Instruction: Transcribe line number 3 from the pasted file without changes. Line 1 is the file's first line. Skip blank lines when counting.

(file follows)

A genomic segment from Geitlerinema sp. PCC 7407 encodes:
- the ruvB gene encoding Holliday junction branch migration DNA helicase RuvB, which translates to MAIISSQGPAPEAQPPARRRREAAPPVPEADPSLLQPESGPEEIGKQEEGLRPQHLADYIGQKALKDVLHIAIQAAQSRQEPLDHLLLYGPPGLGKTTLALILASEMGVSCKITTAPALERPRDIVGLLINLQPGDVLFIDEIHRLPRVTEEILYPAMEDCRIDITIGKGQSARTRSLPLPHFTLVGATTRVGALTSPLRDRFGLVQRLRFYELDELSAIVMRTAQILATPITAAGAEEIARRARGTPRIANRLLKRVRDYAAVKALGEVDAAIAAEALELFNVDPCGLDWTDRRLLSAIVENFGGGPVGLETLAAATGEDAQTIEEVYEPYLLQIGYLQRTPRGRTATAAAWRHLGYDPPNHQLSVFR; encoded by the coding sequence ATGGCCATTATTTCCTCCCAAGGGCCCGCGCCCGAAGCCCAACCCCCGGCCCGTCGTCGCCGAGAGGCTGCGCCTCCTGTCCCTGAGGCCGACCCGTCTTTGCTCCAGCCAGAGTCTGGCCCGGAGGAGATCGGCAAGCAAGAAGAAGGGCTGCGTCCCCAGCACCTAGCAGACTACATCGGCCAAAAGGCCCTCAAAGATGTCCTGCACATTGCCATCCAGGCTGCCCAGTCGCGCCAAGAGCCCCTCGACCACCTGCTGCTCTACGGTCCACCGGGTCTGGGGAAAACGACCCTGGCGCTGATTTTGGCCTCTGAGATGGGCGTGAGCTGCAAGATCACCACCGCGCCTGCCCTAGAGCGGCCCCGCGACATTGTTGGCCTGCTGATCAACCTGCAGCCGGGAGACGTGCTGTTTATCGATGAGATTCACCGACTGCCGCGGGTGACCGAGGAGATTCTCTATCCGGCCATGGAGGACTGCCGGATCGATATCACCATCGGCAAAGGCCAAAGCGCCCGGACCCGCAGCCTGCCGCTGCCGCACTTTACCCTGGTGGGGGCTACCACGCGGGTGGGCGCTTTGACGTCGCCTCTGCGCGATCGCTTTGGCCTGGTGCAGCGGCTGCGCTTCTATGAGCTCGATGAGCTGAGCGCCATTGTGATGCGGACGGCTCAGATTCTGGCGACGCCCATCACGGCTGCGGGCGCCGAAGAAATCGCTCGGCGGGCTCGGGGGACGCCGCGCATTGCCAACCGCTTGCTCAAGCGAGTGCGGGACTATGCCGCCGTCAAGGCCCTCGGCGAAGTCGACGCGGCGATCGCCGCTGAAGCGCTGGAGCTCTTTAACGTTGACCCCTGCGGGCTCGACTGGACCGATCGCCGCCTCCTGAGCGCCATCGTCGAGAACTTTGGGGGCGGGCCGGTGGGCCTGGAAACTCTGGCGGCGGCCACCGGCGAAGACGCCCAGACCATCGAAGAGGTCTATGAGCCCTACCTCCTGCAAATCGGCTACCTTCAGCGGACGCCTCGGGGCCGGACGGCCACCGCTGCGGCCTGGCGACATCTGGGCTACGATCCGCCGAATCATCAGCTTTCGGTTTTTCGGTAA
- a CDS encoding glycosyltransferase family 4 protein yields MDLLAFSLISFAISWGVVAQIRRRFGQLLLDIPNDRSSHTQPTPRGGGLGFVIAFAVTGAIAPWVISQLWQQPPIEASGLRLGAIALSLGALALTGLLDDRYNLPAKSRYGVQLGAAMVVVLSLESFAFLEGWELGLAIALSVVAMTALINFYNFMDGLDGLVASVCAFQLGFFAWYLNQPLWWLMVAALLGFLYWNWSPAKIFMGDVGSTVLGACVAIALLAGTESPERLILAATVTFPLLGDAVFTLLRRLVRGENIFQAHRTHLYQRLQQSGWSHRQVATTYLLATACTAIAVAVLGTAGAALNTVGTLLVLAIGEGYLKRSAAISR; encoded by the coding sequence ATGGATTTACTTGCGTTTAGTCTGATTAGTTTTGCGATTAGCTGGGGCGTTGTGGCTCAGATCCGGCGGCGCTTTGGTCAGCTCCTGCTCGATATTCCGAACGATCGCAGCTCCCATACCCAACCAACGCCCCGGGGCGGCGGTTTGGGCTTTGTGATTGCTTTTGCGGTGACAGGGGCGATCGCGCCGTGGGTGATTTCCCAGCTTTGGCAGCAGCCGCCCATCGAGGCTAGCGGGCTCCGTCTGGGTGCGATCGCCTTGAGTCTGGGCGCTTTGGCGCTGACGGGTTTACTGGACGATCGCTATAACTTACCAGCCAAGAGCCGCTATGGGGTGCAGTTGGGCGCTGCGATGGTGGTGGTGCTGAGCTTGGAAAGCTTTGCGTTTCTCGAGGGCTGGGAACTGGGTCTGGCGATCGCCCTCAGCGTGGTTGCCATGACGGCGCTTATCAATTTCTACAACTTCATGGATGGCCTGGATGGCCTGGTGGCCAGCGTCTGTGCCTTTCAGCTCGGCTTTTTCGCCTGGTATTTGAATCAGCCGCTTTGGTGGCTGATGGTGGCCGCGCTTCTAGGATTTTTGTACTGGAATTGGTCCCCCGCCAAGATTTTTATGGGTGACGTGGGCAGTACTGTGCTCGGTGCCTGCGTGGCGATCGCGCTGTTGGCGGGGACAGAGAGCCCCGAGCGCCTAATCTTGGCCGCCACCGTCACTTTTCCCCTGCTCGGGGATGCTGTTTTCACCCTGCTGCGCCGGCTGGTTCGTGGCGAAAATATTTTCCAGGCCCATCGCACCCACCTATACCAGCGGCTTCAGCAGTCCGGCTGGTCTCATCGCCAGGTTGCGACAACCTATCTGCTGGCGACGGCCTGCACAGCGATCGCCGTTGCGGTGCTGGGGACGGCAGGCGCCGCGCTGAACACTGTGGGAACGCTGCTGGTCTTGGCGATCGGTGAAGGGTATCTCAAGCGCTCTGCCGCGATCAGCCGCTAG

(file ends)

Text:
- a CDS encoding glycosyltransferase family 4 protein yields MDLLAFSLISFAISWGVVAQIRRRFGQLLLDIPNDRSSHTQPTPRGGGLGFVIAFAVTGAIAPWVISQLWQQPPIEASGLRLGAIALSLGALALTGLLDDRYNLPAKSRYGVQLGAAMVVVLSLESFAFLEGWELGLAIALSVVAMTALINFYNFMDGLDGLVASVCAFQLGFFAWYLNQPLWWLMVAALLGFLYWNWSPAKIFMGDVGSTVLGACVAIALLAGTESPERLILAATVTFPLLGDAVFTLLRRLVRGENIFQAHRTHLYQRLQQSGWSHRQVATTYLLATACTAIAVAVLGTAGAALNTVGTLLVLAIGEGYLKRSAAISR; encoded by the coding sequence ATGGATTTACTTGCGTTTAGTCTGATTAGTTTTGCGATTAGCTGGGGCGTTGTGGCTCAGATCCGGCGGCGCTTTGGTCAGCTCCTGCTCGATATTCCGAACGATCGCAGCTCCCATACCCAACCAACGCCCCGGGGCGGCGGTTTGGGCTTTGTGATTGCTTTTGCGGTGACAGGGGCGATCGCGCCGTGGGTGATTTCCCAGCTTTGGCAGCAGCCGCCCATCGAGGCTAGCGGGCTCCGTCTGGGTGCGATCGCCTTGAGTCTGGGCGCTTTGGCGCTGACGGGTTTACTGGACGATCGCTATAACTTACCAGCCAAGAGCCGCTATGGGGTGCAGTTGGGCGCTGCGATGGTGGTGGTGCTGAGCTTGGAAAGCTTTGCGTTTCTCGAGGGCTGGGAACTGGGTCTGGCGATCGCCCTCAGCGTGGTTGCCATGACGGCGCTTATCAATTTCTACAACTTCATGGATGGCCTGGATGGCCTGGTGGCCAGCGTCTGTGCCTTTCAGCTCGGCTTTTTCGCCTGGTATTTGAATCAGCCGCTTTGGTGGCTGATGGTGGCCGCGCTTCTAGGATTTTTGTACTGGAATTGGTCCCCCGCCAAGATTTTTATGGGTGACGTGGGCAGTACTGTGCTCGGTGCCTGCGTGGCGATCGCGCTGTTGGCGGGGACAGAGAGCCCCGAGCGCCTAATCTTGGCCGCCACCGTCACTTTTCCCCTGCTCGGGGATGCTGTTTTCACCCTGCTGCGCCGGCTGGTTCGTGGCGAAAATATTTTCCAGGCCCATCGCACCCACCTATACCAGCGGCTTCAGCAGTCCGGCTGGTCTCATCGCCAGGTTGCGACAACCTATCTGCTGGCGACGGCCTGCACAGCGATCGCCGTTGCGGTGCTGGGGACGGCAGGCGCCGCGCTGAACACTGTGGGAACGCTGCTGGTCTTGGCGATCGGTGAAGGGTATCTCAAGCGCTCTGCCGCGATCAGCCGCTAG